God In Grace Come Down

Leslie M. Grant

In the calm yet lowly dignity of One in control of every circumstance, the Lord Jesus is beautifully presented in the Gospel of John. The Jews plotted together with the determination to have Him killed, but His time had not then come: He would willingly die at the time appointed by His own counsel together with the Father, but not before.

On the night of His betrayal by Judas He prepared His disciples for His departure by His marvellous ministry of John 13 to 16. Judas had gone out (ch. 13:30) with the object of betraying Him. The Lord knew this, but there was no suggestion of haste in what He did, as though to get everything done before His arrest. He would take time, following the Passover feast, to introduce the wonderful new observance, the Lord's Supper, to be kept by His disciples in remembrance of Him (Lk. 22:19­20). This is not recorded in John, but in the other Gospels.

Then, leaving the upper room. He led His disciples toward the garden of Gethsemane. Before entering the garden, He prayed, in the audience of His disciples, the most wonderful prayer of John 17. No one else could ever voice a prayer like this. He lifted up His eyes to heaven and prayed, -Father. the hour is come.' How different this is to His prayer in' the garden, recorded in Luke 22:41-44. For in the garden He was prostrate on His face, in earnest, agonizing entreaty.

Not so in John 17 for John emphasises the great Godhead glory of the Lord Jesus. So that before He entered the garden, He shows Himself perfectly in control of all the circumstances. Indeed, He speaks from the viewpoint of His work being already fully accomplished: I have glorified thee on the earth; I have finished the work which thou gavest me to do' (v. 4). Then in the same sublime dignity of unity with the Father He prays for His disciples who were to be left in the world and for all those who would later believe on Him through their word.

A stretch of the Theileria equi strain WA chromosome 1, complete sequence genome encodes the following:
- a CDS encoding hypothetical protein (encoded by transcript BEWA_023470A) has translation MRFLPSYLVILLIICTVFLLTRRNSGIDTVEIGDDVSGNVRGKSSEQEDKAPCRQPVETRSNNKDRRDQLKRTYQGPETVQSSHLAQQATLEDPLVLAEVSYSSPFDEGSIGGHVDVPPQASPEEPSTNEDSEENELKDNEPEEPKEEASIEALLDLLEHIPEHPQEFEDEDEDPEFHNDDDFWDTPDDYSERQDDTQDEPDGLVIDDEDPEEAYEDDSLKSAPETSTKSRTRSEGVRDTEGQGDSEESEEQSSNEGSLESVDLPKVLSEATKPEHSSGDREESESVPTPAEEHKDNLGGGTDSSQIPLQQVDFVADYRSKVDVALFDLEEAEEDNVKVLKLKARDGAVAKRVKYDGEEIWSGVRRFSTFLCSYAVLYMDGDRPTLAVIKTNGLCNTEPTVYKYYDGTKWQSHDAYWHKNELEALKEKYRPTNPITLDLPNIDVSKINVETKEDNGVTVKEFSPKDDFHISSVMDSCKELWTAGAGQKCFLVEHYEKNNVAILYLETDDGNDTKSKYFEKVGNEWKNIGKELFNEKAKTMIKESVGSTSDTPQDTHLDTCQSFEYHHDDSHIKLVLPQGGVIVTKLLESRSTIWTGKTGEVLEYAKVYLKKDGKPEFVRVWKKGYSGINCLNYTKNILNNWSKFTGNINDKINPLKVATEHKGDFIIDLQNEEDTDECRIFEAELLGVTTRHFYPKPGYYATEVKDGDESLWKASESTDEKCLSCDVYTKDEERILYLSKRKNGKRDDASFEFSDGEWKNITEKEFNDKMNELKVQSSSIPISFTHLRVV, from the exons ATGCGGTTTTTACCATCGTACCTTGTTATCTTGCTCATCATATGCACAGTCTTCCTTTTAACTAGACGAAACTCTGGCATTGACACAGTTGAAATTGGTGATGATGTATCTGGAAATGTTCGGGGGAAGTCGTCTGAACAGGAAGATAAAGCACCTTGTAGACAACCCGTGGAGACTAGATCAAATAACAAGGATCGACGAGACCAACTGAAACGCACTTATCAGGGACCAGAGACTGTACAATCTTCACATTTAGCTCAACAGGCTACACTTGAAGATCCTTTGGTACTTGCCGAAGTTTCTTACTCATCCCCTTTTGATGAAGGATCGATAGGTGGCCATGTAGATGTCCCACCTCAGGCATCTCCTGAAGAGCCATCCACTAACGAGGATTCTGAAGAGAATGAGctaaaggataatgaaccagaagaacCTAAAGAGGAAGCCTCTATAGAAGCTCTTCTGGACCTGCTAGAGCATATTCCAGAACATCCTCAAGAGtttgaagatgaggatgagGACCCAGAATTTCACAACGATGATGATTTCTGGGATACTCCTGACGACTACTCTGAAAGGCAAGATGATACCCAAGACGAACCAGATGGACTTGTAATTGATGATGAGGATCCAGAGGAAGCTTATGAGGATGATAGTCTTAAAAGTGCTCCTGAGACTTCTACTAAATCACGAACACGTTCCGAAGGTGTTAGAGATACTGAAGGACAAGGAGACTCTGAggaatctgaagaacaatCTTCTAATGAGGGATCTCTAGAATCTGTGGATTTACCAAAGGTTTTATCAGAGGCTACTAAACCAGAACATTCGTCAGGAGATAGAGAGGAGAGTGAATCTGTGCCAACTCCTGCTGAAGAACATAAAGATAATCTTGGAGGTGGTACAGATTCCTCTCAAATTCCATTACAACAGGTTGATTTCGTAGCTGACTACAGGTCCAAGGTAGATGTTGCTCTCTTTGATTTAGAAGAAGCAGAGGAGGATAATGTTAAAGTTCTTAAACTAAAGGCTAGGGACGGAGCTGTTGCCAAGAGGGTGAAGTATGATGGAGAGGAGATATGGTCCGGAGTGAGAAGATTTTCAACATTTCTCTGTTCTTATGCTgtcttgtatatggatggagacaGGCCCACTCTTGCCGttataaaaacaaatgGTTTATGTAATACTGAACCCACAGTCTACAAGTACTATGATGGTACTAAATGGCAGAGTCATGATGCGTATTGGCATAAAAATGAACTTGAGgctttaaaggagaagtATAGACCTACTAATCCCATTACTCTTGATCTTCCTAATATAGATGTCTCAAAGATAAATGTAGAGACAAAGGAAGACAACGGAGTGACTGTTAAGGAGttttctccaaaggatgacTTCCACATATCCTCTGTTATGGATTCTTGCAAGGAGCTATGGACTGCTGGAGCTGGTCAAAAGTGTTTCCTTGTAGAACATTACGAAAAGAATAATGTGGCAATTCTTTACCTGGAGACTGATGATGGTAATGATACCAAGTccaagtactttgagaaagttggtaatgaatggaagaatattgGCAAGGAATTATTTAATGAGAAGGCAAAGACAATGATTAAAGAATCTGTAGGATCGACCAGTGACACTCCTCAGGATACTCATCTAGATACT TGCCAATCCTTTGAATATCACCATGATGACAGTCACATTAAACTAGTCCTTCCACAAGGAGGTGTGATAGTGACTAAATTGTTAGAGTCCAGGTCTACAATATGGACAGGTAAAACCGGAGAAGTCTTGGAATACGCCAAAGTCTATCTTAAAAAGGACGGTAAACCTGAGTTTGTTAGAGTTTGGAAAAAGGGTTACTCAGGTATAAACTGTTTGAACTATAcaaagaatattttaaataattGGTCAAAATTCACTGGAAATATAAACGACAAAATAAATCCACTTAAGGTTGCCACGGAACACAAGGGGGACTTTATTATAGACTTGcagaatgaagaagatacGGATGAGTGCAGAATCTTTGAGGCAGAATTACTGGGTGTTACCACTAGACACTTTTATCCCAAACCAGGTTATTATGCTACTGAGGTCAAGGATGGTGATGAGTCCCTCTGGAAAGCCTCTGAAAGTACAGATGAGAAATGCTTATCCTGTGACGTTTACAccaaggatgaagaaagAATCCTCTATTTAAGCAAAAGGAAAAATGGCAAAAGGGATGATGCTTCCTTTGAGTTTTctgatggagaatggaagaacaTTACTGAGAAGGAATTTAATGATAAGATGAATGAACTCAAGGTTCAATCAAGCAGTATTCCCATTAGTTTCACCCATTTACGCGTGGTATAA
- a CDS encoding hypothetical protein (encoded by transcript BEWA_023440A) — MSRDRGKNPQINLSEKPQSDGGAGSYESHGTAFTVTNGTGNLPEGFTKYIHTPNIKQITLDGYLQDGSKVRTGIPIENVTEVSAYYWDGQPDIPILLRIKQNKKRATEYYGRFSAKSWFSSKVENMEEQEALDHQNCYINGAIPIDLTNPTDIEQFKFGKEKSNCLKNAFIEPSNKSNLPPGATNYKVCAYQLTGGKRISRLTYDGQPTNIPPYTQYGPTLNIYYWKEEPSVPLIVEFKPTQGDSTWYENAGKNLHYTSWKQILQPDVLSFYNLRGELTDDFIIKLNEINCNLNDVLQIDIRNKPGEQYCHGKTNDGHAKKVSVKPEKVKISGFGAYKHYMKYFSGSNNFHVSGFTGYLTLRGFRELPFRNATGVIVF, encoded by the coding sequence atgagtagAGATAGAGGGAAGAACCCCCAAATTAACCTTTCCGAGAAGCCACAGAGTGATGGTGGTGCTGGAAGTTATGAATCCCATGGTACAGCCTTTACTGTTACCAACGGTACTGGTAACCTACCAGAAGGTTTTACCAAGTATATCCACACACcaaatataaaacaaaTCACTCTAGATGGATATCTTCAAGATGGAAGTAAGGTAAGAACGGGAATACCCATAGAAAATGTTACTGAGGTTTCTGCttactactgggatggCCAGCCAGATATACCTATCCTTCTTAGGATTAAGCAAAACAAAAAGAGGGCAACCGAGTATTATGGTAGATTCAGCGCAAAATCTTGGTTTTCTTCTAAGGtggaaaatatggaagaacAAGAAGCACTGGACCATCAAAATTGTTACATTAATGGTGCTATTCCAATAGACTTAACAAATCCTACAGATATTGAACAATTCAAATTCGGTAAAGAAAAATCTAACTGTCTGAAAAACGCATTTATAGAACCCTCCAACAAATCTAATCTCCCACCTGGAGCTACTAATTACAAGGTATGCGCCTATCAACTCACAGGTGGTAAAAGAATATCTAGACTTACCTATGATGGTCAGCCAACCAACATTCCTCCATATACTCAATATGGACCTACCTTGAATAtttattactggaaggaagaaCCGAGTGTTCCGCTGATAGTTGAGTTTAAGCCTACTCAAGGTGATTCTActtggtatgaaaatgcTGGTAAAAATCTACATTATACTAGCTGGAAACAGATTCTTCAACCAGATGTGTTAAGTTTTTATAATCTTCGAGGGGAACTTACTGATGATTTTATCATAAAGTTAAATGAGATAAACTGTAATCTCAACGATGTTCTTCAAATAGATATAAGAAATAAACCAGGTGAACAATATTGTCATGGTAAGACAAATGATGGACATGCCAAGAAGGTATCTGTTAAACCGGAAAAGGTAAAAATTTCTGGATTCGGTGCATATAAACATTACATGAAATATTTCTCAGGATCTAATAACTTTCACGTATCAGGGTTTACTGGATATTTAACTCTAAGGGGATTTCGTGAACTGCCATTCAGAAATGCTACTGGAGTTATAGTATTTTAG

Certainly then. all is perfectly serene, secure. No doubts can possibly remain as to the absolute fulfillment of God's purposes.

Yet, in the garden of Gethsemane, as Mathew, Mark and Luke combine to tell us, it was necessary that the Lord Jesus should face the ordeal that drew forth His words, 'My soul is exceeding sorrowful, even unto death' (Mt. 26:38). Anticipating the awful anguish of the cross, His agony, even in Gethsemane, was deeper than we can understand. In deepest distress He pleads, 'Father, if thou be willing, let this cup pass from me: nevertheless not my will, but thine, be done' (Lk. 22:42).

Though we have already seen that He is the living God in sovereign power above all things, yet here we witness the precious reality of His Manhood, and we adore Him to think that He is both God and Man in one glorious person. As Man He willingly submitted to His Father's will, and though the cost of this for Him was so infinitely great, the results in blessing for us are infinitely great too. Wonderful, wonderful Lord!

Son Of God And Son Of Man

O Lord, our hearts are filled with joy to think of Thee

In all Thy calm, sublime and matchless dignity,

The God of everlasting power and majesty;

And yet come down in wondrous, true humility.

Then suffering, Lord, as holy sinless Son Of Man,

Bearing such anguish as no other ever can,

Feeling the sorrow and the grief as none else could;

In pure, abounding love to us, to shed Thy blood.

O wondrous, gracious, everlasting Son of God!

O wondrous, faithful Son of Man, so pure and good!

We bow with reverent adoration at Thy feet,

And long to give Thee praise and worship more complete.